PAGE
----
FSB published a letter from the Chair Randal K. Quarles to the G20 finance ministers and Central Bank governors ahead of the meetings in Riyadh on February 22-23. The letter sets out key deliverables during the Saudi Arabian G20 Presidency. The key FSB priorities for 2020 will be related to the London Inter-bank Offered Rate (LIBOR) transition, certain key issues in the technological arena, regulatory issues around stablecoins, improvements in cross-border payments, and work in the area of non-bank financial intermediation, among others.
The letter notes that the global financial system is constantly facing new challenges. Technology is changing the nature of traditional finance; the non-bank sector has grown and requires deeper understanding and coordination among the supervisory and regulatory community. Pressures that can lead to market fragmentation exist. Concurrently, important supervisory and regulatory issues require attention. Against this backdrop, the focus areas for FSB’s work for the Saudi Arabian G20 include the following:
- FSB welcomes the increased G20 focus on the issue of LIBOR transition and will publish reports on this transition in July and December.
- Building on the work published last year, FSB will provide a report on the implications of the provision of financial services by bigtechs for emerging market and developing economies. The G20 Presidency has also asked FSB to submit a report on the range of practices in the use of regtech and suptech.
- FSB is resolved to quicken the pace of developing the necessary regulatory and supervisory responses to these new instruments. It will issue a draft report on regulatory issues and possible responses for public consultation in April.
- Recognizing the importance of efficient and inclusive payment services for global growth, the Saudi G20 Presidency has requested FSB to coordinate the development of a roadmap for improving cross-border payments. FSB will deliver this roadmap to the G20 in October.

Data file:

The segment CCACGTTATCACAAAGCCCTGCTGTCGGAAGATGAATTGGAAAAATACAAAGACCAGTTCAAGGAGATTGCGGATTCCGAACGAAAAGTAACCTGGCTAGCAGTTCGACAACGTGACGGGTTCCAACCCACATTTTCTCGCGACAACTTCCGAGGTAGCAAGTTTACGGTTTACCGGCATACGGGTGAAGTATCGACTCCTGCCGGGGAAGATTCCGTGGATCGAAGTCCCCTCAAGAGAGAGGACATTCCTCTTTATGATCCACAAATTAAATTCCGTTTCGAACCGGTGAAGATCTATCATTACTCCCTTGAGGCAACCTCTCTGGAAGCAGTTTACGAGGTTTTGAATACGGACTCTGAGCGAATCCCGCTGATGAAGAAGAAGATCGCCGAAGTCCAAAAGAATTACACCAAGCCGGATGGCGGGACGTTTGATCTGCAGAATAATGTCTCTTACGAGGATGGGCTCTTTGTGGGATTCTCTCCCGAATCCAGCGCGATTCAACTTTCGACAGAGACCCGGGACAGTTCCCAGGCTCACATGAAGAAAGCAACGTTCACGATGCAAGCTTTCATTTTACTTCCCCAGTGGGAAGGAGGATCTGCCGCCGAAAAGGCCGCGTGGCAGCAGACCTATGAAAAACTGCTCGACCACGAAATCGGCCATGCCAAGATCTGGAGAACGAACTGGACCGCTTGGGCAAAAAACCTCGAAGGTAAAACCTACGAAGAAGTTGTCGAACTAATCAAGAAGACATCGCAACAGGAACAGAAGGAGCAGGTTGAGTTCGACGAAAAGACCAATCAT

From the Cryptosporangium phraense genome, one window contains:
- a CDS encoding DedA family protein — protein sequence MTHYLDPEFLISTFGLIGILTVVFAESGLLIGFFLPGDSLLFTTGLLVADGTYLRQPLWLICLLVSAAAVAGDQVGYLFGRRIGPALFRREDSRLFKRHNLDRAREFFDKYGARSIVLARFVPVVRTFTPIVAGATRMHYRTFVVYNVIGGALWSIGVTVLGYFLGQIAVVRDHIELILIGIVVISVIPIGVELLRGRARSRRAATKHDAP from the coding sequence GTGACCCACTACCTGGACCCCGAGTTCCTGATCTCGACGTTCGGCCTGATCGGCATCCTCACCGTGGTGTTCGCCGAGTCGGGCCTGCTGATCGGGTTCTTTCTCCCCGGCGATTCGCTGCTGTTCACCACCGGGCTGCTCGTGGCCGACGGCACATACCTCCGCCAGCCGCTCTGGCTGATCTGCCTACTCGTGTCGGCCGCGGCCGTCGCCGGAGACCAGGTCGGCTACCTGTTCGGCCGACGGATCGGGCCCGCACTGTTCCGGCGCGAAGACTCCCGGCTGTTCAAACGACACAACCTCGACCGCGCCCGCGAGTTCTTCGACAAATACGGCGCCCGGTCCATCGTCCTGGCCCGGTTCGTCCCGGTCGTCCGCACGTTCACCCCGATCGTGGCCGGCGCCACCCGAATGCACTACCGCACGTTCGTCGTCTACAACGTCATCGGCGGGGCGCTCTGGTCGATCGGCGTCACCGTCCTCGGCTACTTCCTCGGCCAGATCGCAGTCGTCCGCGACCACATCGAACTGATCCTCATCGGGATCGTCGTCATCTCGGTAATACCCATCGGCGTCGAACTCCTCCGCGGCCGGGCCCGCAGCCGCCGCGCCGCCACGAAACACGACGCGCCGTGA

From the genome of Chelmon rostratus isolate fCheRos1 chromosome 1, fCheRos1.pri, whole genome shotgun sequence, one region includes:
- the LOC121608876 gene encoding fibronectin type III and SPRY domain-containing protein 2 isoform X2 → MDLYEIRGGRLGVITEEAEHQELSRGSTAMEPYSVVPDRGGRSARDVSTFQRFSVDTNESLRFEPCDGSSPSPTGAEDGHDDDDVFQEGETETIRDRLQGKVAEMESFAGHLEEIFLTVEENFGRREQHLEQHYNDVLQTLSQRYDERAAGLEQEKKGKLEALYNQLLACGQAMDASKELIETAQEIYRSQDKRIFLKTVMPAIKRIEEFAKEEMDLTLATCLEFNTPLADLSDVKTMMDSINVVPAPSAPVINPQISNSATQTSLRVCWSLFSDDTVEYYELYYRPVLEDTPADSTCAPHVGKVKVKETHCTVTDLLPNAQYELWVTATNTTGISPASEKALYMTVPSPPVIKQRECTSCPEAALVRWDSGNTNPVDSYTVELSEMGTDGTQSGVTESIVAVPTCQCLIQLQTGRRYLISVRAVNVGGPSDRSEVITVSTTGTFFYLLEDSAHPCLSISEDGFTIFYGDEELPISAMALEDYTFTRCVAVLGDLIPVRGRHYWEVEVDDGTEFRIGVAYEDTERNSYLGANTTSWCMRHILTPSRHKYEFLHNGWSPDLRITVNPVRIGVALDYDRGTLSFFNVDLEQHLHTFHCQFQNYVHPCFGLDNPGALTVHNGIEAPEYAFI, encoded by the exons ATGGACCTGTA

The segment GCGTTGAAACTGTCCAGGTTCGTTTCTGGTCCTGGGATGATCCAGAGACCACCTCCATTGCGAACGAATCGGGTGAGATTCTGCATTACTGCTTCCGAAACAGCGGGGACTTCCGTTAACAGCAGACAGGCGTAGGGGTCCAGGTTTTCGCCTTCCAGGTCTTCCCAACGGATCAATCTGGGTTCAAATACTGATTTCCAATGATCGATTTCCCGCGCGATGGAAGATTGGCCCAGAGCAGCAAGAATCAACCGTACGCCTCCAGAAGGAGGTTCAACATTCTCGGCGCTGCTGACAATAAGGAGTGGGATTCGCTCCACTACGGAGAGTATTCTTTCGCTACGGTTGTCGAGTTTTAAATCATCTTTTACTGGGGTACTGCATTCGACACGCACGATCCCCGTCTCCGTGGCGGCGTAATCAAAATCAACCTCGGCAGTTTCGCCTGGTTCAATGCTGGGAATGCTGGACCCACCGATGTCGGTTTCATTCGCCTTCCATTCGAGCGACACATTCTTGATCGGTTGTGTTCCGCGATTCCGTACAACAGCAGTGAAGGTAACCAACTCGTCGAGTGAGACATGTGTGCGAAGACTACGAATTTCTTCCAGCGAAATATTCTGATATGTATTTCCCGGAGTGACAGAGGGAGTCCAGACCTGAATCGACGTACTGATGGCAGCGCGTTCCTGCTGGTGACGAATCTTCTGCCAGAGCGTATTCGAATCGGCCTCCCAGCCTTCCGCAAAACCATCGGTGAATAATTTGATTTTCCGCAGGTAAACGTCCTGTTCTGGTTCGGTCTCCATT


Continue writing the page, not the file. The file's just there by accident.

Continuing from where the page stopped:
- FSB is considering what work is appropriate and whether to reorganize the existing work on non-bank financial intermediation. This is due to the new vulnerabilities that may arise from growth in this sector. Non-bank financial intermediation now accounts for roughly half of the global financial assets.
- In June, FSB will publicly consult on its report on the evaluation of the post-crisis regulatory framework to assess the extent to which too-big-to-fail reforms are reducing the systemic and moral hazard risks associated with systemically important banks. FSB will also deliver its annual report on the progress in implementation of these reforms ahead of the G20 Summit.
Keywords: International, Middle East and Africa, Saudi Arabia, Banking, Bigtech, Suptech, Regtech, Stablecoins, G20, Benchmark Reforms, Regtech, Cyber Risk, Too Big to Fail, FSB
The Australian Prudential Regulation Authority (APRA) released an update on the timelines for revisions to the market risk prudential standards and the implications for the broader capital framework.
Three global standard-setters launched a joint consultation that reviews the margining practices during the COVID-19 pandemic and identifies potential areas for further policy work.
The Bank of England (BoE) published the Statistical Notice 2021/09 requiring additional information from firms and software vendors to assist in the onboarding and testing phases for migrating statistical reporting to the BEEDS portal.
The European Banking Authority (EBA) published the final draft regulatory technical standards on gross jump-to-default amounts and on residual risk add-on under the Capital Requirements Regulation or CRR.
The Financial Conduct Authority (FCA) published the final rules on the Investment Firms Prudential Regime (IFPR) to streamline and simplify the prudential requirements for solo-regulated UK firms authorized under the Markets in Financial Instruments Directive (MiFID).
The European Supervisory Authorities (ESAs) have delivered to the European Commission (EC) the final report on the draft regulatory technical standards for disclosures under the Sustainable Finance Disclosure Regulation (SFDR).
The European Banking Authority (EBA) published an advice to the European Commission (EC) on funding in resolution and insolvency as part of the review of the crisis management and deposit insurance (CMDI) framework.
The Financial Stability Oversight Council (FSOC) released a report in response to the U.S. President's Executive Order on climate-related financial risk.
The Bank for International Settlements (BIS) published a paper that examines the business models and the associated risks posed by big technology firms foraying into financial services sector.
The Bank for International Settlements (BIS) announced the development of an Asian Green Bond Fund, in collaboration with the development financing community, to channel global central bank reserves to green projects in Asia Pacific.